Abe Beame is more into Miley appropriation.
The greatest controversy in music right now is happening in Dancehall where Ishawna has caused an uproar over her hit single “Equal Rights,” an anthem about fair play when it comes to oral sex. As the rest of the internet remains in full froth over Katy Perry’s culturally insensitive shitty dancing, we should be focused on one woman’s courageous, positive message in a genre that remains in the stone age when it comes to gender equality.
There are so many things to love about this story, the most unlikely of which is probably Ed Sheeran’s “Shape of You,” a hit single more Z-100 than Hot 97, is a major riddim in dancehall right now (And while we’re at it, where is the Drake “One Dance” vitriol for Ed Sheeran’s uncredited appropriation?). Freed from the confines of Ed Sheeran’s soulful white boy lover man shtick, Ishawna unleashes the potential of the beat and turns it into a fucking jam.
Equally great is the backlash the Kingston, Jamaica and Brooklyn, New York bred Ishawna has faced from the Dancehall community IRL and across the internet (If you have twenty minutes to kill, Google the song and click through some really fantastic concerned letters to the editor, or if you have a strong stomach scroll through the comments on one of the song’s Youtube pages). Dudes are losing their minds over Ishawna’s central point that you have to give to receive.
Her mentor Bounty Killer has insisted she not perform the song, which has been a bonafide hit since it debuted last month, at an upcoming concert and fish fry they’re headlining in Portland next week. Incredibly, her ex-fiancé, the artist Foota Hype, claims that the song ended their relationship. For her part, Ishawna has barely acknowledged this controversy, recognizing the absurdity and has been unapologetic when asked for comment.
The hilarious aspect of the fervor over Ishawna’s relatively common sense request is the hypocrisy. For the uninitiated, Dancehall is without a doubt the raunchiest music on Earth. A standard Dancehall hit essentially does for sex what Young Jeezy once did for coke, with each verse serving as a graphic metaphor machine finding inventive and often hilarious ways to convey that, say, a pussy is tight or a dick is large. Vybz Kartel and Spice’s excellent “Rompin Shop” over the “Miss Independent” riddim is an exemplary urtext. A vagina is compared to a pair of handcuffs and at one point Spice urges Vybz to “spin mi like a satellite dish.” This was a major radio hit in 2009, proving you can pretty much get anything past censors if you say it in Patois.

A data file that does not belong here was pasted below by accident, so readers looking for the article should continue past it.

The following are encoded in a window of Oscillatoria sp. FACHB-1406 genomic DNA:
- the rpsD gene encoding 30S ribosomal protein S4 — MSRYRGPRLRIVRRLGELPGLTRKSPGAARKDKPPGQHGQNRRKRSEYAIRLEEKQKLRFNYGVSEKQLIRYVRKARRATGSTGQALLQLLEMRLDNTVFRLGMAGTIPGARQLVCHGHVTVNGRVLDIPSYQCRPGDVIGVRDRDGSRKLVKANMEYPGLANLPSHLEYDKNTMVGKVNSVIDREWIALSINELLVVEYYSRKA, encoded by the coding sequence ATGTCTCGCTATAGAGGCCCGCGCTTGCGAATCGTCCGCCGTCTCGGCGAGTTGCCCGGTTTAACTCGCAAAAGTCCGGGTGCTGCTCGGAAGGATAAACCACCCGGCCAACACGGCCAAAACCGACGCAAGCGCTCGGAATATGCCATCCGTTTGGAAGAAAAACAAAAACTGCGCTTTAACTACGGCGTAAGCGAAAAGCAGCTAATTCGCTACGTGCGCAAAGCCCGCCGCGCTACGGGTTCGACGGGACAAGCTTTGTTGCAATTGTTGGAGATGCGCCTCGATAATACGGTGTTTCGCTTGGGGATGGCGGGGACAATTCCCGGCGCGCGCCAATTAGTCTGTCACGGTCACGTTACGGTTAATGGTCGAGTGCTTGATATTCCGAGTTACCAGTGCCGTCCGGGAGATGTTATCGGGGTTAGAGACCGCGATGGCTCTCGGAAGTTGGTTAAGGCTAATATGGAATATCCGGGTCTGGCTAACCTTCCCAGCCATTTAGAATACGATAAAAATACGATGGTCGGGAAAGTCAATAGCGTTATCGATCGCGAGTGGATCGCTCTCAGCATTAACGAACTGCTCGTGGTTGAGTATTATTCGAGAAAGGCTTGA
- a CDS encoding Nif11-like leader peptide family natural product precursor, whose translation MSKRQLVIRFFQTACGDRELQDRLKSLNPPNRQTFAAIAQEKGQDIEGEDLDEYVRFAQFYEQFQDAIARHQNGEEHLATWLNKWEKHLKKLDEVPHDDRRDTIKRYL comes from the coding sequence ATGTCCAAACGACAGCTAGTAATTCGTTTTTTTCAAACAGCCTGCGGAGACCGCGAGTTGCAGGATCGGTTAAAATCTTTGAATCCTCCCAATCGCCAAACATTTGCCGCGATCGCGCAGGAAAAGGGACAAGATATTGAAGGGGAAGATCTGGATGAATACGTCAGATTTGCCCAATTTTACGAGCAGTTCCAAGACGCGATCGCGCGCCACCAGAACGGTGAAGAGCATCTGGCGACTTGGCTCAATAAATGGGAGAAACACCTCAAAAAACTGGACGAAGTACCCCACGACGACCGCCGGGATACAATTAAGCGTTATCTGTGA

But apparently a woman exists in Dancehall to “whine” and generally cater to a man. Taking agency has proven to offend the community’s stunningly delicate sensibilities. A wave of response records have been released by Dancehall artists who have what you have to believe are unsatisfied wives and/or girlfriends. The prospect of a good gender response record would typically get my blood up (If you haven’t listened to “No Pigeons” in a while, do so immediately) but in this instance there’s something kind of disheartening about a bunch of dudes pounding their chest and “proving” their masculinity by bragging about not going down on women. Kiprich’s “No Eating Rights” is downright pathological and reads close to body horror at the idea of going down on a woman: “Me feel traumatized if a man ever suck a bag of juice next to me”.
Dancehall is poised to move further into the mainstream as artists like Drake, Beyonce, Rihanna, and, yes, Ed Sheeran continue to reference it in their music. One hurtle to it achieving widespread acceptance for actual Dancehall artists will be this ugly strain of conservative homophobia and misogyny. Courageous, progressive artists like Ishawna are changing this narrative while making great music.